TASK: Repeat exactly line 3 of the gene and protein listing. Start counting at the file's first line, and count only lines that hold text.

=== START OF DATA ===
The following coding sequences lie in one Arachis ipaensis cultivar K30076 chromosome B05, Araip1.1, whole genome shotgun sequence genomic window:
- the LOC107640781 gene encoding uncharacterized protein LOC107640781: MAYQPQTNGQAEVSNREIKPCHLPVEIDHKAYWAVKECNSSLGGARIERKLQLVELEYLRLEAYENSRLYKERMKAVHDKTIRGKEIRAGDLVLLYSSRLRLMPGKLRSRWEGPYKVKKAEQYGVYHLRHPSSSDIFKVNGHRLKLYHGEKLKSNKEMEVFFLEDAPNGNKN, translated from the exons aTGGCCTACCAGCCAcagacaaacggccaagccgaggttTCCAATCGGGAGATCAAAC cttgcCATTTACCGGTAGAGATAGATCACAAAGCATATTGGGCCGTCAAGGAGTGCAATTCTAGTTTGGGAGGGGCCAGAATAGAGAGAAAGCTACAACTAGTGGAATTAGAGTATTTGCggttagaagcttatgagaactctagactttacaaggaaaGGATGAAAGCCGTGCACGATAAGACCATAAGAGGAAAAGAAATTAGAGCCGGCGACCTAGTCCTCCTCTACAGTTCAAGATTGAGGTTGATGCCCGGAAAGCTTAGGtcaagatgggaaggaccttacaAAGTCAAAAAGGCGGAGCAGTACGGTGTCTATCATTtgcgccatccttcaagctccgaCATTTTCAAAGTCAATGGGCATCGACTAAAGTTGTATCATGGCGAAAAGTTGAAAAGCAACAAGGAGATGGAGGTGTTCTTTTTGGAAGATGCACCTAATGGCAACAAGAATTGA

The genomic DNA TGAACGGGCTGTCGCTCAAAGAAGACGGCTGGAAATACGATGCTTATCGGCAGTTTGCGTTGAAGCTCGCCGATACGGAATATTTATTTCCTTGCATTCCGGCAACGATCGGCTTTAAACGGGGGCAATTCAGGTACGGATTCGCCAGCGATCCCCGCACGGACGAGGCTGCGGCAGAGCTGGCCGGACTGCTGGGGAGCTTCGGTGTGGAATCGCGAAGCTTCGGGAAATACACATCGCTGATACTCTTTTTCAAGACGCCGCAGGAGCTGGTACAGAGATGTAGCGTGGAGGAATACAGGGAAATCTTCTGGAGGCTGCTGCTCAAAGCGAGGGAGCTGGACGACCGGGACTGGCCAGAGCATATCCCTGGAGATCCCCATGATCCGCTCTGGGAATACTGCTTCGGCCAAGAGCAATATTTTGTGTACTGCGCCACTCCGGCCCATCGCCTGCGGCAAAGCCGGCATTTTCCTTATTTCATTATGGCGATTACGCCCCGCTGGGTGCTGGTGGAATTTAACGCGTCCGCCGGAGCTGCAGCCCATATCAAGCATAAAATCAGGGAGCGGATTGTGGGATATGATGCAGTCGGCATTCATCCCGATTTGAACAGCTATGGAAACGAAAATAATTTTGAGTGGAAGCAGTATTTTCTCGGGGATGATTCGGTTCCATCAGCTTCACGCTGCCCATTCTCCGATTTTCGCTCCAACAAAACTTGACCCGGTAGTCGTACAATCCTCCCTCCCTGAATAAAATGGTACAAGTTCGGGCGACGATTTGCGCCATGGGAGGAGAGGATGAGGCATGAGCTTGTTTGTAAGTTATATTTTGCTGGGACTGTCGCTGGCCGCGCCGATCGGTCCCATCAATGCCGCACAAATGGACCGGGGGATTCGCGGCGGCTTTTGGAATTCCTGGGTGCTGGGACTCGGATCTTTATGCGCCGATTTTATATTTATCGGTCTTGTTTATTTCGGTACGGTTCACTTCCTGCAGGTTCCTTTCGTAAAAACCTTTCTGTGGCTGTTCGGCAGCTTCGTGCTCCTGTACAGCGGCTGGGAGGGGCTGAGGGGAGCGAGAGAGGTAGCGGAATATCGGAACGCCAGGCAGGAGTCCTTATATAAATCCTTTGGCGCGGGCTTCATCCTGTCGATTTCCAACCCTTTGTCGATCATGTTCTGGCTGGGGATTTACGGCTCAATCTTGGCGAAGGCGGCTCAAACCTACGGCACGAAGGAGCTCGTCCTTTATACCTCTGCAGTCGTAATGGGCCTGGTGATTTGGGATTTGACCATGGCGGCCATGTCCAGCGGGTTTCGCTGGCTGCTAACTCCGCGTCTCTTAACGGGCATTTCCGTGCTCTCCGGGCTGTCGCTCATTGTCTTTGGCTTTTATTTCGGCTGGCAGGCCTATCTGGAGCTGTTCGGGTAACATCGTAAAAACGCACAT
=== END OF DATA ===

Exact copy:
The genomic DNA TGAACGGGCTGTCGCTCAAAGAAGACGGCTGGAAATACGATGCTTATCGGCAGTTTGCGTTGAAGCTCGCCGATACGGAATATTTATTTCCTTGCATTCCGGCAACGATCGGCTTTAAACGGGGGCAATTCAGGTACGGATTCGCCAGCGATCCCCGCACGGACGAGGCTGCGGCAGAGCTGGCCGGACTGCTGGGGAGCTTCGGTGTGGAATCGCGAAGCTTCGGGAAATACACATCGCTGATACTCTTTTTCAAGACGCCGCAGGAGCTGGTACAGAGATGTAGCGTGGAGGAATACAGGGAAATCTTCTGGAGGCTGCTGCTCAAAGCGAGGGAGCTGGACGACCGGGACTGGCCAGAGCATATCCCTGGAGATCCCCATGATCCGCTCTGGGAATACTGCTTCGGCCAAGAGCAATATTTTGTGTACTGCGCCACTCCGGCCCATCGCCTGCGGCAAAGCCGGCATTTTCCTTATTTCATTATGGCGATTACGCCCCGCTGGGTGCTGGTGGAATTTAACGCGTCCGCCGGAGCTGCAGCCCATATCAAGCATAAAATCAGGGAGCGGATTGTGGGATATGATGCAGTCGGCATTCATCCCGATTTGAACAGCTATGGAAACGAAAATAATTTTGAGTGGAAGCAGTATTTTCTCGGGGATGATTCGGTTCCATCAGCTTCACGCTGCCCATTCTCCGATTTTCGCTCCAACAAAACTTGACCCGGTAGTCGTACAATCCTCCCTCCCTGAATAAAATGGTACAAGTTCGGGCGACGATTTGCGCCATGGGAGGAGAGGATGAGGCATGAGCTTGTTTGTAAGTTATATTTTGCTGGGACTGTCGCTGGCCGCGCCGATCGGTCCCATCAATGCCGCACAAATGGACCGGGGGATTCGCGGCGGCTTTTGGAATTCCTGGGTGCTGGGACTCGGATCTTTATGCGCCGATTTTATATTTATCGGTCTTGTTTATTTCGGTACGGTTCACTTCCTGCAGGTTCCTTTCGTAAAAACCTTTCTGTGGCTGTTCGGCAGCTTCGTGCTCCTGTACAGCGGCTGGGAGGGGCTGAGGGGAGCGAGAGAGGTAGCGGAATATCGGAACGCCAGGCAGGAGTCCTTATATAAATCCTTTGGCGCGGGCTTCATCCTGTCGATTTCCAACCCTTTGTCGATCATGTTCTGGCTGGGGATTTACGGCTCAATCTTGGCGAAGGCGGCTCAAACCTACGGCACGAAGGAGCTCGTCCTTTATACCTCTGCAGTCGTAATGGGCCTGGTGATTTGGGATTTGACCATGGCGGCCATGTCCAGCGGGTTTCGCTGGCTGCTAACTCCGCGTCTCTTAACGGGCATTTCCGTGCTCTCCGGGCTGTCGCTCATTGTCTTTGGCTTTTATTTCGGCTGGCAGGCCTATCTGGAGCTGTTCGGGTAACATCGTAAAAACGCACAT